Ian CHAMBERS, ANU Crawford School of Public Policy, Australia
In 2016, the United Nations (UN) launched the 17 Sustainable Development Goals (SDGs) as a framework for sustainable development and a sustainable future. However, the global challenge has been to engage, connect, and empower communities, particularly young people, to both understand and deliver the 17 SDGs.
Ian Chambers is one of the co-author of the study Education for sustainable development: A study in adolescent perception changes towards sustainability following a strategic planning-based intervention-the young persons' plan for the planet program (Oct 2019 - YPPP.pdf attached).
This study shows the benefit of a strategic planning-based experiential learning tool, the Young Persons’ Plan for the Planet (YPPP) Program, to improve the underlying competencies of Australian and Mauritian adolescents in increasing understanding and delivering the SDGs. The study was conducted in 2018 with 300 middle to senior high school students, in 25 schools throughout Australia and Mauritius, over an 18-month period. The intervention included the development of research, strategic planning, management, STEM (Science Technology, Engineering, Maths) and global competency skills in the students, to enable them to build and deliver regional and national SDG plans. Research methods included pre- and post-intervention testing of the attitudes of these students to sustainable development outcomes and compared these attitudes to subsets of scientists and the Australian national population.
The results, from both qualitative and quantitative evidence, demonstrate significant improvements in these adolescents’ appreciation of, and attitudes towards, the SDGs and sustainable outcomes, across a range of key parameters. The results from the 76 students who attended the International Conference in Mauritius demonstrate significant improvements in mean levels of understanding, and attitudes of the students towards the SDGs awareness (+85%), understanding/engagement (+75%), motivation (+57%), and action orientation/empowerment (+66%). These changes were tested across a range of socio-demographic, geographic, and cultural parameters, with consistent results. These findings have significant implications for the challenge of sustainable education and achieving community engagement and action towards the SDGs in Australia and Mauritius, particularly for young people. As the intervention can be replicated and scaled, the findings also highlight the opportunity to extend both the research and this type of experiential learning intervention across both broader geographies and other generation and community segments.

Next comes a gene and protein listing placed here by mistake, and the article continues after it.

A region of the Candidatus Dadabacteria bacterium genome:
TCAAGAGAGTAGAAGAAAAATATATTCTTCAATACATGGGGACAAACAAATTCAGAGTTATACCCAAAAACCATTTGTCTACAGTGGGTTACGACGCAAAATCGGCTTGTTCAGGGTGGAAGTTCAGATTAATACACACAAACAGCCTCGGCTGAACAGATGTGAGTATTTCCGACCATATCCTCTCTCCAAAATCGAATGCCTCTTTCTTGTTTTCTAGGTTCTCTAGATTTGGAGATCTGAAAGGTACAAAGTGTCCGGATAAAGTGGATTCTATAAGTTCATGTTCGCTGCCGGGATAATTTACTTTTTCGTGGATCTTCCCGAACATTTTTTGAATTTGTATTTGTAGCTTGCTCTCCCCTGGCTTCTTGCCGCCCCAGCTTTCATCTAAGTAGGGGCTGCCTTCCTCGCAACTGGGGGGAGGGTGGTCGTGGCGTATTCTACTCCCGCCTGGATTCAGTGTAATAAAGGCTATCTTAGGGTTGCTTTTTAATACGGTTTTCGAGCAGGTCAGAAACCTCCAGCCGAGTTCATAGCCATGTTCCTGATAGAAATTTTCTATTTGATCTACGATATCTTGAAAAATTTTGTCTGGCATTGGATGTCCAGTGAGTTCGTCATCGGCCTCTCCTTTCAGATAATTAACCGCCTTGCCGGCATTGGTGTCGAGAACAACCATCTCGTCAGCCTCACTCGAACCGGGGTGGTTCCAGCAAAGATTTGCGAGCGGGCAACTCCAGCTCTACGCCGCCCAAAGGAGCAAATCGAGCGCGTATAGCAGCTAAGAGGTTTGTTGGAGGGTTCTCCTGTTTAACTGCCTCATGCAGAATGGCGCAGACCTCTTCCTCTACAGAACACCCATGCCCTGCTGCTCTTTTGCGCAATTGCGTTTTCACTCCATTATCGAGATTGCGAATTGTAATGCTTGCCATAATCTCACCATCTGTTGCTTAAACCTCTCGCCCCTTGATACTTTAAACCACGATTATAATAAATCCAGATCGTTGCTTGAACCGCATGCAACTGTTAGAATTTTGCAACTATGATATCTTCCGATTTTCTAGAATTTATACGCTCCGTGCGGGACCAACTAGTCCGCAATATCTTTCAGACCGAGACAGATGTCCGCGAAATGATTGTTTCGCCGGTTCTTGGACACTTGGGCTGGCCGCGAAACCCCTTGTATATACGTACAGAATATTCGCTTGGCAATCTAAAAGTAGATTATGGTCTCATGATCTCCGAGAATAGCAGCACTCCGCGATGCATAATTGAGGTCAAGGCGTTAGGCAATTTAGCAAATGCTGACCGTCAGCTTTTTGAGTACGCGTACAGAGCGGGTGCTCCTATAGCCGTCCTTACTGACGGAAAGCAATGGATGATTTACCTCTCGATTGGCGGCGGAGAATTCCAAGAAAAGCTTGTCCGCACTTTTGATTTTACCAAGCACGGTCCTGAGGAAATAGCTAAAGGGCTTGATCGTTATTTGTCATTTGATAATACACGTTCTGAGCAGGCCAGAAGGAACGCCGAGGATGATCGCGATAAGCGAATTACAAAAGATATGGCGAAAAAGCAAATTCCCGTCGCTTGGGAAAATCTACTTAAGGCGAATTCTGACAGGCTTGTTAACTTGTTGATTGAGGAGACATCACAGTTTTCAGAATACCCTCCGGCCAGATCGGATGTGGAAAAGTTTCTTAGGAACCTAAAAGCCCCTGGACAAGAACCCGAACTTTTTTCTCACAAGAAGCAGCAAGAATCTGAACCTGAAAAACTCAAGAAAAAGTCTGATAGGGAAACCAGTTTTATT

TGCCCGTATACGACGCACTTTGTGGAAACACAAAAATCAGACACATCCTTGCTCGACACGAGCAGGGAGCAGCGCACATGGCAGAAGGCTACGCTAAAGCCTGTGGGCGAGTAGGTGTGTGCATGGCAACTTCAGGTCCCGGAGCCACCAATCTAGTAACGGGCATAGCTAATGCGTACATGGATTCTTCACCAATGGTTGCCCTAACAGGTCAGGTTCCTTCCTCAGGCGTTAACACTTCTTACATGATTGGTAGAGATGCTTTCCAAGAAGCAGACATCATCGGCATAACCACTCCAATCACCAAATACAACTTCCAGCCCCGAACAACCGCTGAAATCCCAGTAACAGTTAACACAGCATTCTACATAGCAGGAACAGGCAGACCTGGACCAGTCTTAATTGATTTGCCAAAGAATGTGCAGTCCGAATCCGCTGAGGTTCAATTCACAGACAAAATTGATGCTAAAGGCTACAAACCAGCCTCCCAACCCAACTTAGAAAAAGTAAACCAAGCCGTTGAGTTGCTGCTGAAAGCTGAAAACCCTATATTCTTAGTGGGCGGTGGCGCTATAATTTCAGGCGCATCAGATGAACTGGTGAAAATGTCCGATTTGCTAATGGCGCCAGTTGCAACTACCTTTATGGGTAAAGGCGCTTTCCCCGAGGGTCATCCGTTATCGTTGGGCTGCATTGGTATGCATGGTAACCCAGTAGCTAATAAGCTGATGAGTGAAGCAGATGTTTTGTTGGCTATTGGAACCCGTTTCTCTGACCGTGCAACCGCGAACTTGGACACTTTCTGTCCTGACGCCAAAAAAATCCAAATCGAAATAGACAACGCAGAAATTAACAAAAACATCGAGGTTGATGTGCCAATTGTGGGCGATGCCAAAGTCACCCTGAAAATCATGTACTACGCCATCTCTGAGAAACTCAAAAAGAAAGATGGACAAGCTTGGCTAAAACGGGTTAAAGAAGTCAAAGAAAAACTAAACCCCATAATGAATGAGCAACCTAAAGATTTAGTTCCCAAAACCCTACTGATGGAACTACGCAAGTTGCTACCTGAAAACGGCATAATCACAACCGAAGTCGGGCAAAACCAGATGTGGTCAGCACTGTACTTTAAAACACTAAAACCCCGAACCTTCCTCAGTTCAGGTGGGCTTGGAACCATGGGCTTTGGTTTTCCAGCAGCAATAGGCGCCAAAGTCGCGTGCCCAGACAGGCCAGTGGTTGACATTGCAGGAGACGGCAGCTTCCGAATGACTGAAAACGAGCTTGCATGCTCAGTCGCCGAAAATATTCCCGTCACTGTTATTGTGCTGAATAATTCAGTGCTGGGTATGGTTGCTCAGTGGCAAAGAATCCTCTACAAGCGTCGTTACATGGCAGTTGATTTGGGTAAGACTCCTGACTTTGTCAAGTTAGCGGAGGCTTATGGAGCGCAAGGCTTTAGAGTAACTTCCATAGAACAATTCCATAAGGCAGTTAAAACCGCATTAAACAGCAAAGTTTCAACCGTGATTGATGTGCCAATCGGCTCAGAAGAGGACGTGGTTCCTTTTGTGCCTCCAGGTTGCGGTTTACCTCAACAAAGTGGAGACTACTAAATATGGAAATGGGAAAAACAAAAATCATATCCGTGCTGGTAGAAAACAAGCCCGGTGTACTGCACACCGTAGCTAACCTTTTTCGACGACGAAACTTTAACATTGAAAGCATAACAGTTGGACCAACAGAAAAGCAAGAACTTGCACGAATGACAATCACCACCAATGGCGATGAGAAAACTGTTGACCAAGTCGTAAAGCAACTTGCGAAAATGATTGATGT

The Embassy of France in Australia is working on a potential participation of France in the next edition.
Young Persons' Plan for The Planet website : https://www.planfortheplanet.org.au/schools-program/
The Young Persons’ Plan for the Planet Program is an initiative of many australian actors, including Questacon, the National Science and Technology Centre (Canberra).
Document 1 : Document 1
Document 2 : Final plan - Australia
Document 2 : Final plan - Mauritius